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O'Shea and Geech added to selection panel
ESPNscrum Staff
February 28, 2012
Quins boss Conor O'Shea casts an eye over his side, Harlequins v Connacht, Heineken Cup, Twickenham Stoop, Twickenham, England, November 11, 2011
Conor O'Shea will aid the RFU in deciding who should be the next England boss © Getty Images
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Harlequins director of rugby Conor O'Shea and Bath chief Sir Ian McGeechan have been called upon by the Rugby Football Union to help determine who should be the next full-time coach of England, according to reports.

The five-man selection panel will in all likelihood have to choose between Nick Mallett and current interim boss Stuart Lancaster for who will guide England into the 2015 World Cup. Sitting alongside O'Shea and McGeechan, according to the Daily Telegraph, is Rob Andrew - the RFU's professional rugby director, and head of elite coach development Kevin Bowring. The five-man panel will be chaired by the RFU's chief executive Ian Ritchie - who started his job on Monday.

While Lancaster has already made inroads in restoring pride in the England side after their infamous World Cup campaign, he will face pressure for the job from former Italy and Springboks boss Mallett. Other options for the RFU include former Japan boss John Kirwan and Eddie O'Sullivan.

The appointment of legendary Lions coach McGeechan and Quins boss O'Shea - who has guided his side to the top of the Aviva Premiership this season - has been praised by former RFU chief executive Francis Baron, but he has also moved to query whether a five-man panel is required.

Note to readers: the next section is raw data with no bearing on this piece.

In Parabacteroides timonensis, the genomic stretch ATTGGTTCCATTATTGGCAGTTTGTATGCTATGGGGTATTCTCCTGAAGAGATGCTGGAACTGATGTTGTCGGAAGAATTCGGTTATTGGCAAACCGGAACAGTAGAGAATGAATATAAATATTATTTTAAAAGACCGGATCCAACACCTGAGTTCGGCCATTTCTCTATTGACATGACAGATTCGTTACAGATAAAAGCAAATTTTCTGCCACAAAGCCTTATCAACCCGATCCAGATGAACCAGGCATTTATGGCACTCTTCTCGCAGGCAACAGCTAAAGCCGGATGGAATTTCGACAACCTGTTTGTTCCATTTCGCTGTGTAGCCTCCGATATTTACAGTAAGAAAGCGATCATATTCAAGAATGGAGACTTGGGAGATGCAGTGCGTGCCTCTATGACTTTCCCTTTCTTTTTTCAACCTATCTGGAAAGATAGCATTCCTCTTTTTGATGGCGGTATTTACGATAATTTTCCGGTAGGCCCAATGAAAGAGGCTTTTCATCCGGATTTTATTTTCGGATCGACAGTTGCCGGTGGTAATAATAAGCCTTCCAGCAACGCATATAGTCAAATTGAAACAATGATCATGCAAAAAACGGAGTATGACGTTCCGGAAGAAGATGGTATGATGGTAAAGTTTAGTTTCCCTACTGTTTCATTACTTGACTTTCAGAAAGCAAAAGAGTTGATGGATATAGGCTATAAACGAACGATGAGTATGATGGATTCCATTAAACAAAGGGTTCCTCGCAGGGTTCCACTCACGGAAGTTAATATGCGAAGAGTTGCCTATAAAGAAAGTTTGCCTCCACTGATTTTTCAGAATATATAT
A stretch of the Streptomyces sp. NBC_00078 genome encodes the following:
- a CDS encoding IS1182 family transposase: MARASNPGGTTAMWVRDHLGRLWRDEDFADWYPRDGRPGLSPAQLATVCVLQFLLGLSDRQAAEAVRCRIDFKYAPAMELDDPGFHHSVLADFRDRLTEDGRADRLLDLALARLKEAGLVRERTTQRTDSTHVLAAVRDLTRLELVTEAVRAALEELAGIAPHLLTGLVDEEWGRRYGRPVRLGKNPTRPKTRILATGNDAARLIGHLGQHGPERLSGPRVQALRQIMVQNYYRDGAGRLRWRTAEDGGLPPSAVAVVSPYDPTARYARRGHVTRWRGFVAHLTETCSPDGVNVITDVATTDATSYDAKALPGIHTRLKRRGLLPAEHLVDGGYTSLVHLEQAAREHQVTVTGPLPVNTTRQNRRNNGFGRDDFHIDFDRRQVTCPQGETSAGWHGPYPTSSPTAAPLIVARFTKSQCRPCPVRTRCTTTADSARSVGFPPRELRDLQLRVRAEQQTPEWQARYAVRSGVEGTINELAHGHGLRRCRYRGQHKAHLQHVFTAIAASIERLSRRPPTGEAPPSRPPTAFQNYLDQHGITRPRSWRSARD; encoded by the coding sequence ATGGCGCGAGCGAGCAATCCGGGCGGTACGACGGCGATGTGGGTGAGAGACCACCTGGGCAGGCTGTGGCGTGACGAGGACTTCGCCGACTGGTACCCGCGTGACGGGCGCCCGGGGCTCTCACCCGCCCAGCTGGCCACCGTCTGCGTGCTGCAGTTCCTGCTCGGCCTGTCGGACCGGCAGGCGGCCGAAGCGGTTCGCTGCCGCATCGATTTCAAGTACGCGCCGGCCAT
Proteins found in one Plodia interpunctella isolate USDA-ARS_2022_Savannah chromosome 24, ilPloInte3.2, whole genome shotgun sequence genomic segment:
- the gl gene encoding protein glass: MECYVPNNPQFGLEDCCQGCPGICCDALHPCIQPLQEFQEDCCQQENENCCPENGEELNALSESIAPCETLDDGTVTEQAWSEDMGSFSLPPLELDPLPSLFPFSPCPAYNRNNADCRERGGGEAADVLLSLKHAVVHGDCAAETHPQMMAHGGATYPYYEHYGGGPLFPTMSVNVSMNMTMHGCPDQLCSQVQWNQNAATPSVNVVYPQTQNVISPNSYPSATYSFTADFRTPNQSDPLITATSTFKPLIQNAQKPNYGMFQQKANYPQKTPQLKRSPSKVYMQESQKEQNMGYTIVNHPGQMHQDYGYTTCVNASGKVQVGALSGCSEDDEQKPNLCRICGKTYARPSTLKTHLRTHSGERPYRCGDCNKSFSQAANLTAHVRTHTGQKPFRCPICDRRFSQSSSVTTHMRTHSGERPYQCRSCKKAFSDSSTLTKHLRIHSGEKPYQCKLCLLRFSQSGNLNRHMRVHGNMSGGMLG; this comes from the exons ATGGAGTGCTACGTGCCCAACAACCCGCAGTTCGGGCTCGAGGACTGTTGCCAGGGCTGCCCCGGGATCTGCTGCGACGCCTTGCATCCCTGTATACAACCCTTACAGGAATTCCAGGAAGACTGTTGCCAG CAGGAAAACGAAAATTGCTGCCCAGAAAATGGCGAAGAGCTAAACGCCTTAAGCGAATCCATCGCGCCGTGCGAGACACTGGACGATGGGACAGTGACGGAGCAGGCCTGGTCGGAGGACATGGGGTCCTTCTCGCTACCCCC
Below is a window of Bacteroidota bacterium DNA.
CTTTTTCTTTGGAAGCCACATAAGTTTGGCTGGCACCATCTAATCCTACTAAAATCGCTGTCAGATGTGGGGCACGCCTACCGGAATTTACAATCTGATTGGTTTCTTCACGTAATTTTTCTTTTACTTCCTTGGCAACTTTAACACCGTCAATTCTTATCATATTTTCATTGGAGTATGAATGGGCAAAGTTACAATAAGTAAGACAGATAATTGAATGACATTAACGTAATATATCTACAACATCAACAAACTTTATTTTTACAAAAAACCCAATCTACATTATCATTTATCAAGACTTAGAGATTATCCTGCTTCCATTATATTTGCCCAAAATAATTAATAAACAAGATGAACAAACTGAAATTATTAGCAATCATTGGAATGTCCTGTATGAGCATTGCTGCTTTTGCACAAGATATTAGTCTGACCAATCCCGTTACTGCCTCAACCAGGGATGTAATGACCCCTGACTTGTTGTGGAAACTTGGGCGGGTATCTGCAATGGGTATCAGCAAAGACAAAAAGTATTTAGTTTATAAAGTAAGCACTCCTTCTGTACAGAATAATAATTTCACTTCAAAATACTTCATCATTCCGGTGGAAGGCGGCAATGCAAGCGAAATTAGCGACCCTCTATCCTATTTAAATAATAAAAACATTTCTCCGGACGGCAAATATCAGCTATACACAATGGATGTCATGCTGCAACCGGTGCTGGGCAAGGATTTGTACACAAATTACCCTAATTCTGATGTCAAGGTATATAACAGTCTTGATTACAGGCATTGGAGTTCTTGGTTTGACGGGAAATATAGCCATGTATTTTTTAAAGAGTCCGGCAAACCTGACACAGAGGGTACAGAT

"A five-man selection panel is just too big," Baron told the Daily Telegraph. "It is by committee again which doesn't always mean you end up with the right result. Clearly Premiership Rugby have to have an input and the agreement [with the RFU] gives them the right to consult it. But the actual decision remains that of the RFU.

"Both Geech and Conor are clearly very good coaches and Conor worked for us for three years so he knows the RFU well and they will have a very useful input. But my overall concern is that a committee of five is just too big and it smacks of political compromise rather than necessarily focused on getting the right man for the job."

And Baron is still hopeful that the panel will settle on an English coach. "It is a tough call new in the job to head this up, but I do think the chief executive has to have a major say in this, particularly as the head coach will report to him," Baron said. "Ian [Ritchie] has to lead on that because if we don't get the results -- as I found out -- you get the media on your back pretty quickly.

"I personally hope that we do find an English or a British coach. I am not a great believer in going the foreign route because of the very different nature of the game in England and the need to instill the right values in our players in that very different environment.

"If Stuart continues to improve, and he is learning as he goes along, by the end of the Six Nations if he has delivered a good performance for England he has to be under serious consideration."

© ESPN Sports Media Ltd.
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